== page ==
Pump Bypass - required? - Fiberglass RV


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Old 06-14-2014, 01:56 PM   #1
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Pump Bypass - required?

Im putting a new plumbing system into my Boler. Its a basic system thats hooked up to the kitchen sink only.

The plan is to put the following items connected together in series:

City Water hose hookup
Debris screen
Pump
Faucet

With this setup i would like to have the option of connecting to the city directly. If city water hookups are not available i would like to run a short hose from the hookup into a bucket. If hooked up to the city, the city will supply the pressure. If hooked up to the bucket, the pump will supply water pressure.

Question: Can i run city water pressure through the pump? Is it necessary to add a bypass so that city water goes around the pump rather than straight through it?

Derek
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Old 06-14-2014, 02:17 PM   #2
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No, you can't run the city water through the pump, it will back up into the water tank and may not be so good for the pump valves.

There is a simple blocking valve, such as the Atwood Check valve Tee (p/n 6115-1) that will let you connect the pump to one input and the city water to the other and it will take care of where the water goes.

There are some other alternatives. The above checkvalve tee, and several others are shown on this link: Camper Plumbing Parts | Water Filters | Hand Pumps | Exterior Showers | Hanna Trailer Supply Oak Creek, Wisconsin
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Old 06-14-2014, 09:38 PM   #3
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Question

Quote:
Originally Posted by glamourpets View Post
With this setup i would like to have the option of connecting to the city directly. If city water hookups are not available i would like to run a short hose from the hookup into a bucket. If hooked up to the city, the city will supply the pressure. If hooked up to the bucket, the pump will supply water pressure.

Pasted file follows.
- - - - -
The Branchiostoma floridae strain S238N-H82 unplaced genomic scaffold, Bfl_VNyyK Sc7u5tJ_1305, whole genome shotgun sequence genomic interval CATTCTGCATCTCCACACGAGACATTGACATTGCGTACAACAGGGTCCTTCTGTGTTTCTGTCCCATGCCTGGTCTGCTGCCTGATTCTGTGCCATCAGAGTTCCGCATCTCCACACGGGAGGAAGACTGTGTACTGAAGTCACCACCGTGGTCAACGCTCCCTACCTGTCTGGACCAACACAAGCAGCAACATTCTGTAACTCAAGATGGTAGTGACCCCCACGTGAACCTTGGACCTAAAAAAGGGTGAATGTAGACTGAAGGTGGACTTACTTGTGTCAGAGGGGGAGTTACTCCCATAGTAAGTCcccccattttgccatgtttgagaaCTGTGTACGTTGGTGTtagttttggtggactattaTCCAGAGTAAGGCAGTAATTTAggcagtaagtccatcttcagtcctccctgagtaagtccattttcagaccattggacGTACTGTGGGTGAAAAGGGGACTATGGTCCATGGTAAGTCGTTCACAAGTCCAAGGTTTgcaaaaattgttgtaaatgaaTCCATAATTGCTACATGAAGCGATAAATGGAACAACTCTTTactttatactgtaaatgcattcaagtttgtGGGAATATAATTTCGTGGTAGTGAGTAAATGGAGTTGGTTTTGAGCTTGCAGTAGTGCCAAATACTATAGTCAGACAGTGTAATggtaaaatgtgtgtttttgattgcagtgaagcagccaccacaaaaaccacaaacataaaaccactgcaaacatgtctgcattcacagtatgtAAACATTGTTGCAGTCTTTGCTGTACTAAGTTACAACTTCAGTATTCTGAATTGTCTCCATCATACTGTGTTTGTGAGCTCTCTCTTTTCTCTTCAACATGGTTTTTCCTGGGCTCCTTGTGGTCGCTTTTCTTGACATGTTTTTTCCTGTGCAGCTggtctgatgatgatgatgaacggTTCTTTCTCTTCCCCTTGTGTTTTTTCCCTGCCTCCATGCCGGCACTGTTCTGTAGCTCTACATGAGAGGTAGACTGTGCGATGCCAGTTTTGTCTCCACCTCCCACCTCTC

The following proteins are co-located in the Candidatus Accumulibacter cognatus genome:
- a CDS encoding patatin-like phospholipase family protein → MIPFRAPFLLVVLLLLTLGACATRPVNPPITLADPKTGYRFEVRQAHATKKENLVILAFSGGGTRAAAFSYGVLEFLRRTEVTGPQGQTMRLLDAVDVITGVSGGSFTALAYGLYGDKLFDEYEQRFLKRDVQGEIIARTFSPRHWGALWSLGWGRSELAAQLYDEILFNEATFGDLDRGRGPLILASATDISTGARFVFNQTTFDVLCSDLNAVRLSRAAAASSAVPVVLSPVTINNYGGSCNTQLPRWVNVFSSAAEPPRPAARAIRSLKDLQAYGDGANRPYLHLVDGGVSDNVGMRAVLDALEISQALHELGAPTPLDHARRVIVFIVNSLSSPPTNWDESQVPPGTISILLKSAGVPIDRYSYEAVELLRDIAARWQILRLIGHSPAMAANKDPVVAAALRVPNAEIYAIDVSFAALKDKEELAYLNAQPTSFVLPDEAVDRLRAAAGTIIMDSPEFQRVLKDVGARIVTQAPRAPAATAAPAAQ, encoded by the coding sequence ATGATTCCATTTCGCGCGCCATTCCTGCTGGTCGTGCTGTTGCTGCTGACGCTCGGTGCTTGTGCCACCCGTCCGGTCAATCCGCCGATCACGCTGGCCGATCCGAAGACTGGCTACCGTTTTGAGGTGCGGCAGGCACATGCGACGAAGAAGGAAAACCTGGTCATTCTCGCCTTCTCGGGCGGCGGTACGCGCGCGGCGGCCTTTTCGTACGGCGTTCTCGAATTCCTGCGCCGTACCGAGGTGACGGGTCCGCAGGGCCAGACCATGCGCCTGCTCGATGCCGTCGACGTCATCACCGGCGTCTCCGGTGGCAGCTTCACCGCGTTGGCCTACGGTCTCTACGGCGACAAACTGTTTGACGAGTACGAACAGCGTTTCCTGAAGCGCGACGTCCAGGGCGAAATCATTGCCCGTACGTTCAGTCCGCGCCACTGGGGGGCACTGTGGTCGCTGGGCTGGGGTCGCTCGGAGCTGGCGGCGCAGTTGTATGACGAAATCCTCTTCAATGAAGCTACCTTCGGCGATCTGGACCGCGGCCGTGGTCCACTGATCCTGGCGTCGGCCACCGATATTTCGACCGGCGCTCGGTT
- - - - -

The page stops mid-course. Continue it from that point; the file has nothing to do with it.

Does this mean that you won't have an enclosed onboard fresh water tank?
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Old 06-17-2014, 10:20 AM   #4
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The city water is connected after the pump. RV demand pumps have a check valve that prevents the water from going backwards through the pump.
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Old 06-17-2014, 11:10 AM   #5
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I think that the OP was wanting to put the city water on the input side of the pump. I see his thinking, but there is an inexpensive solution that is commonly used.
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Old 06-17-2014, 02:20 PM   #6
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I think that the OP was wanting to put the city water on the input side of the pump. I see his thinking, but there is an inexpensive solution that is commonly used.
I realize that but there is no reason to do it that way unless a boost in pressure is needed from the pump. Even then that boost will only work until it cavitates.
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Old 06-17-2014, 02:36 PM   #7
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The OP wanted to bring in water either from a tap or a tank on the same fitting.
And "Boosting" city pressure is about the last thing one should ever want to do.

But I think that the OP has left the building... LOL
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